The Owl

My owl was back last night,  it was yesterday evening after work but it had been dark so long I don’t think I am remiss in calling it night. I was making the bed with fresh linen wishing I could just lie down and sleep in it alone and quiet for just a while, when I heard him. The owl.  My owl. He comes only a few times a year and feels like a harbinger. I am afraid of him and his Hoo Hooing. He has preceded too many human tragedies for me to take his presence lightly.

His owl sound was round and pregnant and inside a bell like. Casual and patriarchal at the same time, like an old father who says no you can’t, just like he always does, from behind his large old fashioned newspaper, expected and final and calm but you know that if you defy the patriarchal no: you will get a hiding. I stood still in the winter bedroom ringed in frosted windows and doors with my unclothed pillow held in my arms like a forgotten baby and listened fearfully, hard. When I listen I always tilt my head to bring my good ear around into the direction of the sound. I had always wished for ears that followed sound on their own like a dogs or maybe a deer or a bat,  but we are not thinking  of ears again,  as I stand holding a white pillow, we are talking of listening.  We are trying to hear clearly. So, I stood still, my head cocked like a startled piglet, my ears not catlike, head down and turned, listening with what human senses I could muster.

I remembered that I had left my phone at work. I was without communication alone out here in this wide open frozen space. How would I know what he was foretelling. I wouldn’t.

He called again this bird. His silky sound.

I decided I had to see him. I had heard him intermittently across my tenure here on the plains but I have never seen.him. What is this human condition to see and poke at and investigate and get out the book and name something. It is so satisfying, whereas the naming somehow catches it and diminishes it. Locked inside its own description. Controlled. All nice and neat. Book shut.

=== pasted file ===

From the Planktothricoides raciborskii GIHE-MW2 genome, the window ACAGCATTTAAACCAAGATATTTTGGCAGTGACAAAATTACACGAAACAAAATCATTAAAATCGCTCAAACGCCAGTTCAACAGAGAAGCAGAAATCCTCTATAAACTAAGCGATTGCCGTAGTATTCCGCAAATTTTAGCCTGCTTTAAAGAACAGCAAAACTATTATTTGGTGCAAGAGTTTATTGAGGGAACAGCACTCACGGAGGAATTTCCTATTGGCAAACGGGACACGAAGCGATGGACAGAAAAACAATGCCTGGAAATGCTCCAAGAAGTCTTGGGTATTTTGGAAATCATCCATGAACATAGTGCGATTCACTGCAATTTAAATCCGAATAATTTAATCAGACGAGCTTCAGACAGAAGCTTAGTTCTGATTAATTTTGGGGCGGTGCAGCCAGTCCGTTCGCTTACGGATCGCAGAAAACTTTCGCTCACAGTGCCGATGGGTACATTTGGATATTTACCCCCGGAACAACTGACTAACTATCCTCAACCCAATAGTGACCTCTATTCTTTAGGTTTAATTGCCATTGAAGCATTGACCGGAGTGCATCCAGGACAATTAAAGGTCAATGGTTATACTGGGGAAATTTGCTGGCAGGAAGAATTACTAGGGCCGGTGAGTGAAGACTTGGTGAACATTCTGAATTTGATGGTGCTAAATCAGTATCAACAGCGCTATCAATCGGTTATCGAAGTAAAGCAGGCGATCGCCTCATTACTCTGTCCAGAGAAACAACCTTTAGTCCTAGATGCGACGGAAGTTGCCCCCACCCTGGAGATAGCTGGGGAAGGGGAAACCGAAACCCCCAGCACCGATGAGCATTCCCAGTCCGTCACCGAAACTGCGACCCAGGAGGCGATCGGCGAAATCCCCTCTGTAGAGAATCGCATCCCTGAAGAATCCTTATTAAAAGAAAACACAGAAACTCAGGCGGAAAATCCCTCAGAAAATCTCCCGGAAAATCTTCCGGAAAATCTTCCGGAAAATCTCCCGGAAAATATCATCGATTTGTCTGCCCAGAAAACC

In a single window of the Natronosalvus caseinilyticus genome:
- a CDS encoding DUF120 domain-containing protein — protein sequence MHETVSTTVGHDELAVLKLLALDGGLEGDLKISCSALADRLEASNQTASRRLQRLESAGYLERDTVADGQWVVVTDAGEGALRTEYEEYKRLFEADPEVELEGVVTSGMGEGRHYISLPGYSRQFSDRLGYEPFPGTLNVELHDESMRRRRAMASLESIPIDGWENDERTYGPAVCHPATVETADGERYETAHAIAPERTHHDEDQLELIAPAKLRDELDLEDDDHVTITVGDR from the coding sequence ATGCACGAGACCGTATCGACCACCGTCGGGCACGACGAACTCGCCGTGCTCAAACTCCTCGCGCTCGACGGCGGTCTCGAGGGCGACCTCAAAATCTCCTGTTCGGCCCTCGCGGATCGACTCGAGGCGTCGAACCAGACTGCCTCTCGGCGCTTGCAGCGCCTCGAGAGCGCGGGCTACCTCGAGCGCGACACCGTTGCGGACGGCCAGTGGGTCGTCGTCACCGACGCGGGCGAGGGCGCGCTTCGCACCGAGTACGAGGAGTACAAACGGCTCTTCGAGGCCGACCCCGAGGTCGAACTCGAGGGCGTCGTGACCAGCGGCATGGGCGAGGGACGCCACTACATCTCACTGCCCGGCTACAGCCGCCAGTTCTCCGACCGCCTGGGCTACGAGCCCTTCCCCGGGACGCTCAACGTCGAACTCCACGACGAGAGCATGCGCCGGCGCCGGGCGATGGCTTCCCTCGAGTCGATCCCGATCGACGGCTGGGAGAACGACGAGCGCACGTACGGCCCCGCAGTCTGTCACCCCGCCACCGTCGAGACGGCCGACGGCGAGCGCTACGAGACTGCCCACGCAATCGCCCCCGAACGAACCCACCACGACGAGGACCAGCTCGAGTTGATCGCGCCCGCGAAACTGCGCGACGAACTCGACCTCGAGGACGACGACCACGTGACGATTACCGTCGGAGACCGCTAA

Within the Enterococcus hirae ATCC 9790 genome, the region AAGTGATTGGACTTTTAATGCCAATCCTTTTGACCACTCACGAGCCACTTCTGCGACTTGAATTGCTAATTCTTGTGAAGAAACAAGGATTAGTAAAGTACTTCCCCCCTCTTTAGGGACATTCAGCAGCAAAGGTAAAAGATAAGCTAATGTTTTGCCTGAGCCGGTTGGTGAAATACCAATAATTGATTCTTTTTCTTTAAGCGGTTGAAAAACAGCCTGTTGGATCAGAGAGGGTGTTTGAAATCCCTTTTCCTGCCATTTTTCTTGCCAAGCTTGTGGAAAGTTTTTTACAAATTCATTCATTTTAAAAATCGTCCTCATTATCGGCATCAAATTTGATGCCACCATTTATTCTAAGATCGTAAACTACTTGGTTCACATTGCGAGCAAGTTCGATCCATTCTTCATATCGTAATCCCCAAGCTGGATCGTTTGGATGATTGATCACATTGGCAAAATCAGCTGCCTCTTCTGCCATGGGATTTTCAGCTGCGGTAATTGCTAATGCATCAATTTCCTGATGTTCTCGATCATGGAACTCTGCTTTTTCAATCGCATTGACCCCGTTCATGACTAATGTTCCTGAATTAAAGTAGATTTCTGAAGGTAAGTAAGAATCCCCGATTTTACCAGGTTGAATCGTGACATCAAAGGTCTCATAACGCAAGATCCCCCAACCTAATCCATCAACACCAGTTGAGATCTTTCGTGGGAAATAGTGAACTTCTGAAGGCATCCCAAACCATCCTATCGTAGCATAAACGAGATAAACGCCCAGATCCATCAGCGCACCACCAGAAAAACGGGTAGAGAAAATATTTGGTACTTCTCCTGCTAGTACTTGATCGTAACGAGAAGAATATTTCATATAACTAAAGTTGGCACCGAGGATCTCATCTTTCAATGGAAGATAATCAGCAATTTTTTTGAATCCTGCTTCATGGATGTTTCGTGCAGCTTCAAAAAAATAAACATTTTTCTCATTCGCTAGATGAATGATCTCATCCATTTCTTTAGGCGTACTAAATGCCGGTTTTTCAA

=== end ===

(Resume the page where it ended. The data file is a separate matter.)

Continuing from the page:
I stood and listened to his call again and knowing that moving would send him away I could not ignore my need to see him. I would smash open this chocolate kinder surprise moment to identify the toy inside.

I slid in my soft feet quiet as the frightened mice to the French doors and keeping my eyes on the big trees I opened the door ever so slowly. I reminded myself again that this would scare him up but I would risk it so I could see him and then I could identify him and file him in the proper folder in my head. Capture his name. Control the fear he prodded in me. The fear that is never idle in a human. (And deep in my conscious I wonder if I was thinking if he was gone the bad things could not happen).

The door handle still cold in my hand, my head the impression of a peer out the door,  he was already in the air and soaring away. Immediate. Pulling my head up. God arms outstretched.  Silent.  Launched.  Huge and majestic and poised,  he glided from his tree outside my window straight out across the reflective snow field. Not a word.  Effortless. Sublime. Ancient. We did not have some epiphanic connection, I did not see him take off. Just the bird against the sky.  I was unable to see any markings, no head shape or feathers or tail or tucked up feet. Nothing for my six million dollar human brain to catalogue. He was already a cut out, a shadow puppet, a memory imprint. His wings, his body, his head – turned into his path.  This perfect huge portent of a bird. His night shape quickly left the circle of house light and soared through the half lit moonlight and was gone into the black horizon. But I knew him.

I cannot name him for you. Or describe him for you. Or put him in a class of owl birds.  Or send you his sound. These small English words are not helpful. But we know him don’t we. My owl. And he is gone for the time being. Being time. Time being what it is.

Good morning


42 Comments on “The Owl

  1. In truth, I’m envious. I’ve seen an owl only once, or maybe twice, and rarely hear them. I spend my life looking for them, and here you get one, just like that. Who knows? Maybe you caught sight of an owl who was meant for me, but got misdirected. That’s a fun thought, for sure.

  2. How exciting – I’d see him as a good omen. Owls eat mice, keep the pigeons away and are associated with wisdom and magic.